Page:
Saudi economy returns to growth on back of oil price rises

View of the production facility at Saudi Aramco’s Shaybah oilfield in the Empty Quarter, Saudi Arabia May 22, 2018. (Reuters)
Updated 05 June 2018
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Saudi economy returns to growth on back of oil price rises

  • The world’s top crude exporter has seen a key boost in its revenues after the recovery in oil prices
  • Oil prices surged to around $80 a barrel last month from under $30 a barrel in early 2016

DUBAI: The Saudi economy pulled out of recession in the first quarter of 2018 thanks to oil price rises, a think-tank said Tuesday.
Capital Economics said the oil-dependent Saudi economy grew by 1.5 percent in the first quarter, after having contracted by 0.7 percent in 2017.
“The oil sector was the main driver of the recovery,” the London-based group said.
Oil prices surged to around $80 a barrel last month from under $30 a barrel in early 2016 after OPEC and non-OPEC producers struck a deal to cut output.
As a result of the crash in prices, the economy dipped into negative territory last year for the first time since 2009, a year after the global financial crisis.
The OPEC kingpin has posted a budget deficit in the past four years, and it has borrowed from domestic and international markets and hiked fuel and power prices to finance the shortfall.
It also introduced a five-percent value-added tax from the start of 2018.
The world’s top crude exporter has seen a key boost in its revenues after the recovery in oil prices.
Riyadh-based Jadwa Investment said Monday that Saudi fiscal reserves rose by $13.2 billion in April, marking its largest monthly increase since October 2013.
The reserves stood at $506.6 billion in April, down from $732 billion at the end of 2014.
Since 2014, Saudi budget deficits have totalled $260 billion and the government is projecting a 2018 shortfall of $52 billion.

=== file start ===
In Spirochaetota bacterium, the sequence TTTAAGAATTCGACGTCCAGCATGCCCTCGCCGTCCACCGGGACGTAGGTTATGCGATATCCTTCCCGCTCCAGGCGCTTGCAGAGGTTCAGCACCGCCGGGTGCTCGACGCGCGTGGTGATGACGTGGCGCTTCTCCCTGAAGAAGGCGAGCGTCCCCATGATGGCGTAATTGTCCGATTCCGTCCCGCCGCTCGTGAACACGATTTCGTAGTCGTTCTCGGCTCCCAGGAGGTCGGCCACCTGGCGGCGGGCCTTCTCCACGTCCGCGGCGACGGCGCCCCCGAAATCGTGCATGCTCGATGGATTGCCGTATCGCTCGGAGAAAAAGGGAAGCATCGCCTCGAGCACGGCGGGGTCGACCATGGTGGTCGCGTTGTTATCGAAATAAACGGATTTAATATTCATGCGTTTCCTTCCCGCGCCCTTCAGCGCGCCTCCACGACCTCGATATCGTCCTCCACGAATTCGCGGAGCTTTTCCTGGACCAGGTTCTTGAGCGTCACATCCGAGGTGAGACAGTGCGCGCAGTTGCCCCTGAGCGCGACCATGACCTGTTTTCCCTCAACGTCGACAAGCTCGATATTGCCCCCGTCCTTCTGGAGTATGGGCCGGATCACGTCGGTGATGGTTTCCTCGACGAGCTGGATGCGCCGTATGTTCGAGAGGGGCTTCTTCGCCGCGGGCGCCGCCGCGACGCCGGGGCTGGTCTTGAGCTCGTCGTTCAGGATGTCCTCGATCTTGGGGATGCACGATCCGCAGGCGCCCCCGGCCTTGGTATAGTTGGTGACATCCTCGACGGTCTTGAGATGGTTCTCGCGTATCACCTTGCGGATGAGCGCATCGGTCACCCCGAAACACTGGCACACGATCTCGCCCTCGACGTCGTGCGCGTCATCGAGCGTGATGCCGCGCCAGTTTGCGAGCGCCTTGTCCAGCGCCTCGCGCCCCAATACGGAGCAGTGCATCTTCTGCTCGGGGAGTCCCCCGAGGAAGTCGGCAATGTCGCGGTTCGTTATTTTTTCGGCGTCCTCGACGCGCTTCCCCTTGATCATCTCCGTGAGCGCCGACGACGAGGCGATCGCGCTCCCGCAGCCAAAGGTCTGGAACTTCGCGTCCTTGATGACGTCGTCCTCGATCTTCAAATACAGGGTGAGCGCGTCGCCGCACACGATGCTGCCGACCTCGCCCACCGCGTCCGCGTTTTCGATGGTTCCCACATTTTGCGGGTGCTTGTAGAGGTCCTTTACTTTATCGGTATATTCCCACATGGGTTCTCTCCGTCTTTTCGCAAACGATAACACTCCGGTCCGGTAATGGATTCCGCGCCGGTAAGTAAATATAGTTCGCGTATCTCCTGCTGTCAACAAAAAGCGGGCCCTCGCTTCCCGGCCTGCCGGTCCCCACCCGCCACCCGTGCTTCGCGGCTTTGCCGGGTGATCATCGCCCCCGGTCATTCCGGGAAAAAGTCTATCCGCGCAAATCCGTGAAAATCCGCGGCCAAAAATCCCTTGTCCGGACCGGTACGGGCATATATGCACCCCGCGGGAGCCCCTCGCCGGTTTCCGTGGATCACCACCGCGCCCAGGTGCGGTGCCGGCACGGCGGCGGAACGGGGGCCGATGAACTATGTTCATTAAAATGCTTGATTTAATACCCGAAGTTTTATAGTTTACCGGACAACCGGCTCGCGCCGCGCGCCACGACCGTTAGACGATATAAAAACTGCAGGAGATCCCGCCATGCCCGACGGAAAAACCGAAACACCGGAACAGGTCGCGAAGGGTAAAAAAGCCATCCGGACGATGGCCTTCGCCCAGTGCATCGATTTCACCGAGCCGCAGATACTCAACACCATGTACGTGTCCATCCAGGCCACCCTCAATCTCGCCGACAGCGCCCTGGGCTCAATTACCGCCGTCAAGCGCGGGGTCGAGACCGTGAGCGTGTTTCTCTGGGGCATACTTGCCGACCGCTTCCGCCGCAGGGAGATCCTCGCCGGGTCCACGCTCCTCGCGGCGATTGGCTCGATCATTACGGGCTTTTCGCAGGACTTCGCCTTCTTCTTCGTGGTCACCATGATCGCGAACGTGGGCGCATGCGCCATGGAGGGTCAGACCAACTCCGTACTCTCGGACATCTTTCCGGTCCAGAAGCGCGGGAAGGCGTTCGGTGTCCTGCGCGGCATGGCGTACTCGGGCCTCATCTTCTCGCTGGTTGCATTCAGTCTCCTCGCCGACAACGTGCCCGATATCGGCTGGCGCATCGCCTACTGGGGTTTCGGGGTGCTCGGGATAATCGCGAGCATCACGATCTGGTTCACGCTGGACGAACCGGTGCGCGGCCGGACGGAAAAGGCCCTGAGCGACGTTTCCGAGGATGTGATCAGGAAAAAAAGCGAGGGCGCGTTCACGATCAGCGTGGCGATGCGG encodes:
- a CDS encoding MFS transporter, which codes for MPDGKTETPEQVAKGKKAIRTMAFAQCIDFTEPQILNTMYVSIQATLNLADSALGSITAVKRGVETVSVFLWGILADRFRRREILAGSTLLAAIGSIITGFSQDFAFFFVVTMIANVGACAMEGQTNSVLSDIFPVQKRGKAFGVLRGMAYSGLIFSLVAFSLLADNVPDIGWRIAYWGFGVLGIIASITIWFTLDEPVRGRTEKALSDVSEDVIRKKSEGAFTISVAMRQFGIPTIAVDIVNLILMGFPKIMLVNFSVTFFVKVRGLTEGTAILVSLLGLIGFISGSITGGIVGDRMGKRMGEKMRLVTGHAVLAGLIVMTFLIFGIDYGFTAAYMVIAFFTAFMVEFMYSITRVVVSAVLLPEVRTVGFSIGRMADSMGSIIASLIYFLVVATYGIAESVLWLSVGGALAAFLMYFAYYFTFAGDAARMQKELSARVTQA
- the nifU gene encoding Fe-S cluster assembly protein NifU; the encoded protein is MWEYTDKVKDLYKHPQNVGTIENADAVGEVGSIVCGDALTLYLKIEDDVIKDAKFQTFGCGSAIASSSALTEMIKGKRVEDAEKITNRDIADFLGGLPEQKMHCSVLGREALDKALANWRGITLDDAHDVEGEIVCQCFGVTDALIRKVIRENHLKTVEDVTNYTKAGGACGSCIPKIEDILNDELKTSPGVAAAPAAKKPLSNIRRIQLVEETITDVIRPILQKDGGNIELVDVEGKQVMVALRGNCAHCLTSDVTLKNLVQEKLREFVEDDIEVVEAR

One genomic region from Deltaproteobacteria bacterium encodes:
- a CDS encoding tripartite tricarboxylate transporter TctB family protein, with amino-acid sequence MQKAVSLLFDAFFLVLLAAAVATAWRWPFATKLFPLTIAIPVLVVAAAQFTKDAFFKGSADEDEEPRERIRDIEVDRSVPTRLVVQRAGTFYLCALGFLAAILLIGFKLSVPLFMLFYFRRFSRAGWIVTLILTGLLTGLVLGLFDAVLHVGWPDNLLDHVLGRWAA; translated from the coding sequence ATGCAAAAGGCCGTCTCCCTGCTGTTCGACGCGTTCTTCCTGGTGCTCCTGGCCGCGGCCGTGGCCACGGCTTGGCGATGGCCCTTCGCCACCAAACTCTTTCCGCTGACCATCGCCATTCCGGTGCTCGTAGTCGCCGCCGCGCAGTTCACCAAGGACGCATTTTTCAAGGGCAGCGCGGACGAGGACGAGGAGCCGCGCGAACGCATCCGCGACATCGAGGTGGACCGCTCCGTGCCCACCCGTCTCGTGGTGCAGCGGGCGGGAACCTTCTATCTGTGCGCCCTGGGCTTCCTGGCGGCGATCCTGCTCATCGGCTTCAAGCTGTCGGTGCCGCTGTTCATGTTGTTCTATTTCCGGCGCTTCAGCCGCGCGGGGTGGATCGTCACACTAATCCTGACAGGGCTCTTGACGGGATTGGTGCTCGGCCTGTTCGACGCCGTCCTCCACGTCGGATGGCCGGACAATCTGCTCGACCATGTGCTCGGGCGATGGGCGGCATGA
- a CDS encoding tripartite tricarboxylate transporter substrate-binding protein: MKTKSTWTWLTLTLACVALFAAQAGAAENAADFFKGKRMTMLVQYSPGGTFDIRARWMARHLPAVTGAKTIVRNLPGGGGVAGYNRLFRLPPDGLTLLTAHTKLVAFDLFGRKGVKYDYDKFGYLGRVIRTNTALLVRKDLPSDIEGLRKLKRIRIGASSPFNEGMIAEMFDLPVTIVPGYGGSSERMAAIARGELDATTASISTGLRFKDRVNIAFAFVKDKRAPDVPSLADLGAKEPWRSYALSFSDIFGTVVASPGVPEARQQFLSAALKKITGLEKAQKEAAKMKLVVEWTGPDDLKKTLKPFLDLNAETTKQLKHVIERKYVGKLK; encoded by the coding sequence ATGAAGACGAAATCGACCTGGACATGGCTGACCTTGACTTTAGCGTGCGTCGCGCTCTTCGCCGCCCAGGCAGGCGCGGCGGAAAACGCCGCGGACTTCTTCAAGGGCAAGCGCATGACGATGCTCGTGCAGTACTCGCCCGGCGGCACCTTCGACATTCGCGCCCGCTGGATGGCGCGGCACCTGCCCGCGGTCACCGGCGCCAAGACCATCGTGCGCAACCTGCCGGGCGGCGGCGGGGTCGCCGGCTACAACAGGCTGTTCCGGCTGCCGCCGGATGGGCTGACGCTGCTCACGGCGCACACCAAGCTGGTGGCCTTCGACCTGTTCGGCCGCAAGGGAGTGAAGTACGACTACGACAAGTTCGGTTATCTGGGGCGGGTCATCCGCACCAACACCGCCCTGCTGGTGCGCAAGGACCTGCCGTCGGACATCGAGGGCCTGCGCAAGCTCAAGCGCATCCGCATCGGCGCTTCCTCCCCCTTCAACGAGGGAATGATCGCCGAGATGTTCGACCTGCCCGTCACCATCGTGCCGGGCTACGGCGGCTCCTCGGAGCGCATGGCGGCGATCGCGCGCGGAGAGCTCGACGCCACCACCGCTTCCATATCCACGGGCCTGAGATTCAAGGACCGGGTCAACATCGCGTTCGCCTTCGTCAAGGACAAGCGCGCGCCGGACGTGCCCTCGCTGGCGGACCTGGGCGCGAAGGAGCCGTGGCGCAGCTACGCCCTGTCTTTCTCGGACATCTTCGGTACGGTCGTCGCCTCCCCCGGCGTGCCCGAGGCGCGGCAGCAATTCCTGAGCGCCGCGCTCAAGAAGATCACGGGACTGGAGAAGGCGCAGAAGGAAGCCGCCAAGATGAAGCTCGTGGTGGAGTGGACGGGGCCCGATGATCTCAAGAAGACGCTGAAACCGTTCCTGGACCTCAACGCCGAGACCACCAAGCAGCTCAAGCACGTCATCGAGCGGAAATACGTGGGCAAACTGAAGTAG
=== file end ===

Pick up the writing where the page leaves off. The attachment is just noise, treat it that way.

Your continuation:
Daimler, BMW to invest $1.13 billion in venture to rival Uber

Updated 4 min 34 sec ago
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Daimler, BMW to invest $1.13 billion in venture to rival Uber

  • Carmakers Shifting beyond manufacturing and car sales toward pay-per-minute or pay-per-mile systems
  • Carmakers face marginalization by cash-rich technology firms unless they develop services based on vehicle usage
BERLIN: German carmakers Daimler and BMW unveiled a joint ride-hailing, parking and electric car charging business on Friday to compete with mobility services provided by Uber and other tech firms.
The luxury car firms said they would invest more than €1 billion ($1.13 billion) to expand the joint venture, shifting beyond manufacturing and car sales toward pay-per-minute or pay-per-mile systems.
Consultancy PwC has said carmakers face marginalization by cash-rich technology firms unless they develop services based on vehicle usage.
Established ride-hailing firms have been expanding. China’s Didi Chuxing aims to build its business in Latin America and Uber is gaining a stranglehold on its US market.
“Further cooperation with other providers, including stakes in startups and established players, are also a possible option,” Daimler’s Chief Executive Dieter Zetsche said.
Daimler’s Car2Go car-sharing brand will be combined with BMW’s DriveNow, ParkNow and ChargeNow businesses, with both carmakers holding 50 percent stake in the venture.
The venture has five strands: REACH NOW, a smartphone-based route management and booking service, CHARGE NOW for electric car charging, FREE NOW for taxi ride-hailing, PARK NOW for parking services and SHARE NOW for car-sharing.
“These five services will merge ever more closely to form a single mobility service portfolio with an all-electric, self-driving fleet of vehicles that charge and park autonomously,” said BMW Chief Executive Harald Krueger.
BMW and Daimler are working to develop autonomous cars, vehicles which could enable them to up-end the market for taxi and ride-hailing services.